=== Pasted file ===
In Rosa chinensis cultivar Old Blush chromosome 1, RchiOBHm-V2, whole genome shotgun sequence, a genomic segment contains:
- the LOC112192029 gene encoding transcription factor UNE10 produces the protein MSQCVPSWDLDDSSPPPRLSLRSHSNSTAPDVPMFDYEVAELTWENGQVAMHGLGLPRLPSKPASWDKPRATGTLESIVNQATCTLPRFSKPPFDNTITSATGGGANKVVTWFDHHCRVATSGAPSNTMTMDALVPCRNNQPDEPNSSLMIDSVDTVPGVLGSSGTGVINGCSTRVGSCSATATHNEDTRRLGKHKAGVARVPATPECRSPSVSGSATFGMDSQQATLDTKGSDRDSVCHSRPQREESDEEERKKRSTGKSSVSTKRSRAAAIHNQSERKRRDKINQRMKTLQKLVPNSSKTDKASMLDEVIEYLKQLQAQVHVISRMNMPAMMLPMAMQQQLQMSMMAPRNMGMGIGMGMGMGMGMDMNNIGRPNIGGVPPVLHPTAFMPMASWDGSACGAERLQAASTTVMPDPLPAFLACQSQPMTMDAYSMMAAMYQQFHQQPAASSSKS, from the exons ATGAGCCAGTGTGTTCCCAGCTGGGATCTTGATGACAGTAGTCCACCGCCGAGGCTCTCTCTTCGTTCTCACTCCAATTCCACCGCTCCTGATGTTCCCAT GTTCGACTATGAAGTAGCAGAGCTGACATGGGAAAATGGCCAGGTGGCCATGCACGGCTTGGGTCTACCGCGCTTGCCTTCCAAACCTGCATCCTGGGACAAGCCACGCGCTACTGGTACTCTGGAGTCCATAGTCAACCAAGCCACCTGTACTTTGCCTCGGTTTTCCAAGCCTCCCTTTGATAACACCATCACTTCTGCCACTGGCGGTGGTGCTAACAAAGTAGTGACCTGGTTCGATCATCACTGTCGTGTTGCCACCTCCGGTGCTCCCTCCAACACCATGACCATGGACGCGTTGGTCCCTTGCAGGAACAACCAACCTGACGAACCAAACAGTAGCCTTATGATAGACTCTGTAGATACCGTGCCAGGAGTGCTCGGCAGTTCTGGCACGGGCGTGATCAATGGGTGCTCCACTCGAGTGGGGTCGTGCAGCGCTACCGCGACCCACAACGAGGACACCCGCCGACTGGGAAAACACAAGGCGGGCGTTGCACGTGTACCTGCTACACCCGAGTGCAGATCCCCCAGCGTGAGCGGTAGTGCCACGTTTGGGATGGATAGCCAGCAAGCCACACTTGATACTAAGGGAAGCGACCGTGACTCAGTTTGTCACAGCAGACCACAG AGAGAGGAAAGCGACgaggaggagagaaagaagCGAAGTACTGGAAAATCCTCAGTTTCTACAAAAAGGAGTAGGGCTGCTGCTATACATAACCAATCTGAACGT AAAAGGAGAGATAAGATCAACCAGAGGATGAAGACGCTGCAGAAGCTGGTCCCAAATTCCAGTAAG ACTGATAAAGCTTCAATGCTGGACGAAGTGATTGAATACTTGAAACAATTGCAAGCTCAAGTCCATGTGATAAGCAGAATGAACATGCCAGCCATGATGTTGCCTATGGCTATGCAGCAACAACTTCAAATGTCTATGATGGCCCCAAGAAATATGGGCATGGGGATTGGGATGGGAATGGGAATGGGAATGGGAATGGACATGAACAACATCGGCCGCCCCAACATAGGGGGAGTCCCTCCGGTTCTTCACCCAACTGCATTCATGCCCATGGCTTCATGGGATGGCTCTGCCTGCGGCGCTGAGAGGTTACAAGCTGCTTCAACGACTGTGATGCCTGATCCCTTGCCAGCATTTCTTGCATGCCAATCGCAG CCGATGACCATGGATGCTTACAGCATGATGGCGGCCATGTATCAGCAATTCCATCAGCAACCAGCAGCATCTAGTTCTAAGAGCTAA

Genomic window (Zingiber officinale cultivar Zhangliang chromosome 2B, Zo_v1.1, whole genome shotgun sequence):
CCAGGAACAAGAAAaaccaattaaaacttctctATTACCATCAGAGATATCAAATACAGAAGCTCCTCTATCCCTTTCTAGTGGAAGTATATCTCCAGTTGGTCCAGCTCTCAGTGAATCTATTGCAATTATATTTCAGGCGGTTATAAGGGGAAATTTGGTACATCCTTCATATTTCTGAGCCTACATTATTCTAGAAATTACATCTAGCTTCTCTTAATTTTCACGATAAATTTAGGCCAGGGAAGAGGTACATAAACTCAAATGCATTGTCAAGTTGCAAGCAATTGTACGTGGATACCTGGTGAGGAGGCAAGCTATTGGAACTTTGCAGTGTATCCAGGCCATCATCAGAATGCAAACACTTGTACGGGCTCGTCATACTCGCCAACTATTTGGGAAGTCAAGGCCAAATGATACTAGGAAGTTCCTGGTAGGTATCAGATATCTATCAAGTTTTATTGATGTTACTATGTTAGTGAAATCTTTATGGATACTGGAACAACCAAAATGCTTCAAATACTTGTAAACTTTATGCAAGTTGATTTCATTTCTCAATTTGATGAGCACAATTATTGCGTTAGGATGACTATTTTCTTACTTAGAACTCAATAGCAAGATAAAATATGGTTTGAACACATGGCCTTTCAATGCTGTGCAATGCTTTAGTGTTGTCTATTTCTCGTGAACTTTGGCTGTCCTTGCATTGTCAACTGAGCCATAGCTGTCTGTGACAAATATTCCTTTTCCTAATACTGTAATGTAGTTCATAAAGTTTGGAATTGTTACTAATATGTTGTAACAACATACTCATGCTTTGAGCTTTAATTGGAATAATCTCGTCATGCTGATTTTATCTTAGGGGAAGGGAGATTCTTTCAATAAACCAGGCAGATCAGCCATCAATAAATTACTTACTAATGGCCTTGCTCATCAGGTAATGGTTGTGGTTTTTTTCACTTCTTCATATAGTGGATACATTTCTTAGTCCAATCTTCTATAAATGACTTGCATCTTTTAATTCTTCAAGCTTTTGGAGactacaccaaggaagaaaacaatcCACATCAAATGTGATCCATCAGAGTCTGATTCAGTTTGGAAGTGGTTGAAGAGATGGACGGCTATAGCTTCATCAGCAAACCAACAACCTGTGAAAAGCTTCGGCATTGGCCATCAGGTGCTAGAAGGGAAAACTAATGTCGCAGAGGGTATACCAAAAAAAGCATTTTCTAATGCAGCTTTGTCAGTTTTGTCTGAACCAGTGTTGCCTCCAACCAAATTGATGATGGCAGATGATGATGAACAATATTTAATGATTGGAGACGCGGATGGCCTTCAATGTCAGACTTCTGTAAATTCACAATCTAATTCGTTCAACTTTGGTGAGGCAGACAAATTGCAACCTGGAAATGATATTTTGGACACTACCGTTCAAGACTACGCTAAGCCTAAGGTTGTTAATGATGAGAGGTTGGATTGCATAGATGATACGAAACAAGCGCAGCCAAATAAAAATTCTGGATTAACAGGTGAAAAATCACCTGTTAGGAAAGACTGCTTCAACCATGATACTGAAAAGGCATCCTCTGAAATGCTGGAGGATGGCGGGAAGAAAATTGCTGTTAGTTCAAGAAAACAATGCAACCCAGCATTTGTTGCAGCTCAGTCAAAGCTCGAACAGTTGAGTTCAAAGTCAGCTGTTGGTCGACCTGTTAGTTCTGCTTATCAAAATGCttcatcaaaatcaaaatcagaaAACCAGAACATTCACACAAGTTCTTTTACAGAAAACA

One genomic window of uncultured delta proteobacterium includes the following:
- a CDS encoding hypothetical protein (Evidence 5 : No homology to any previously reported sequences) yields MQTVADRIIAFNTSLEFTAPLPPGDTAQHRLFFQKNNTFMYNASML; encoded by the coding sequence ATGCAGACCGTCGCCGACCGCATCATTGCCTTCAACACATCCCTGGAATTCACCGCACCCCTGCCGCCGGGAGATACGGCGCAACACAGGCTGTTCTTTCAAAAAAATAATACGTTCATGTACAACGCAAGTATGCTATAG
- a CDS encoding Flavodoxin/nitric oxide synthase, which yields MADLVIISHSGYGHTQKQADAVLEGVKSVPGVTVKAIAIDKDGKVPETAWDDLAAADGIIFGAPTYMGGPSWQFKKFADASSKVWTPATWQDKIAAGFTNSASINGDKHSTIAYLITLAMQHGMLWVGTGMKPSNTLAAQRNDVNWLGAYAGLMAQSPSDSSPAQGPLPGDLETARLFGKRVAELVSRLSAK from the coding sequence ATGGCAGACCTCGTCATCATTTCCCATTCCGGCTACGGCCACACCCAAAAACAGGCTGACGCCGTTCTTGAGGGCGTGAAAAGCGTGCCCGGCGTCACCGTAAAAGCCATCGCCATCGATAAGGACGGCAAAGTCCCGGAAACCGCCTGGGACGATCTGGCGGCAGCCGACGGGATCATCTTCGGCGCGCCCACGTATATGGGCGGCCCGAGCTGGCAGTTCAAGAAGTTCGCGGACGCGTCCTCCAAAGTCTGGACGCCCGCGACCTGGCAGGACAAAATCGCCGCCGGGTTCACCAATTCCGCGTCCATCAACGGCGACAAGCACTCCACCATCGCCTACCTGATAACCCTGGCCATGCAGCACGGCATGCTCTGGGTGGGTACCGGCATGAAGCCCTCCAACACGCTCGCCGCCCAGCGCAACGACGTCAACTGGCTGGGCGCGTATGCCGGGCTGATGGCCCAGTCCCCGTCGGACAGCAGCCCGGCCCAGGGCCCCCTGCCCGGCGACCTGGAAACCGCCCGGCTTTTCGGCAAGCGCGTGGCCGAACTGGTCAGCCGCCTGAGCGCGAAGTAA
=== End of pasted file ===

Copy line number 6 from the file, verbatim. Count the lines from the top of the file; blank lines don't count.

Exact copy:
- a CDS encoding hypothetical protein (Evidence 5 : No homology to any previously reported sequences) yields MQTVADRIIAFNTSLEFTAPLPPGDTAQHRLFFQKNNTFMYNASML; encoded by the coding sequence ATGCAGACCGTCGCCGACCGCATCATTGCCTTCAACACATCCCTGGAATTCACCGCACCCCTGCCGCCGGGAGATACGGCGCAACACAGGCTGTTCTTTCAAAAAAATAATACGTTCATGTACAACGCAAGTATGCTATAG